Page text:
1887

Abstract

species are important denizens of the human gut microbiome that ferment complex polysaccharides to butyrate as a terminal fermentation product, which influences human physiology and serves as an energy source for colonocytes. Previous comparative genomics analyses of the genus have examined polysaccharide degradation genes. Here, we characterize the core and pangenomes of the genus with respect to central carbon and energy metabolism, as well as biosynthesis of amino acids and B vitamins using orthology-based methods, uncovering significant differences among species in their biosynthetic capacities. Variation in gene content among species and strains was most significant for cofactor biosynthesis. Unlike all other species of that we analysed, strains lacked biosynthetic genes for riboflavin or pantothenate but possessed folate biosynthesis genes. Differences in gene content for B vitamin synthesis were matched with differences in putative salvage and synthesis strategies among species. For example, we observed extended biotin salvage capabilities in strains, which further suggest that B vitamin acquisition strategies may impact fitness in the gut ecosystem. As differences in the functional potential to synthesize components of biomass (e.g. amino acids, vitamins) can drive interspecies interactions, variation in auxotrophies of the spp. genomes may influence gut ecology. This study serves to advance our understanding of the potential metabolic interactions that influence the ecology of spp. and, ultimately, may provide a basis for rational strategies to manipulate the abundances of these species.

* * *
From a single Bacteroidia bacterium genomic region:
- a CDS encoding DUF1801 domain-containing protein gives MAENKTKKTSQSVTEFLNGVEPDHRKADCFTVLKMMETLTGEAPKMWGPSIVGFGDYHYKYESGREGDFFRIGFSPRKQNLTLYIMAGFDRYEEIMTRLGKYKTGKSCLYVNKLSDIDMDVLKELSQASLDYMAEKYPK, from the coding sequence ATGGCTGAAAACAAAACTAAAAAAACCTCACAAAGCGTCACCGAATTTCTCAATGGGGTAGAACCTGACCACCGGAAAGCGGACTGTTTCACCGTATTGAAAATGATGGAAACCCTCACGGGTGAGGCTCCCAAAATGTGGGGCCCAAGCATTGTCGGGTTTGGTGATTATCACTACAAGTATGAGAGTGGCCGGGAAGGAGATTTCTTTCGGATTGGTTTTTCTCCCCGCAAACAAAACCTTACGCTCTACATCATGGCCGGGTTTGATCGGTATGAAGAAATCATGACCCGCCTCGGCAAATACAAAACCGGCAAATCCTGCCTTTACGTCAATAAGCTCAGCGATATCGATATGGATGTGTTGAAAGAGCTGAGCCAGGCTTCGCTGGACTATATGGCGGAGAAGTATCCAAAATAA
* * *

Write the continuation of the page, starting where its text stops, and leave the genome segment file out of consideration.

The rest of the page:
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2020-06-26
2020-08-09
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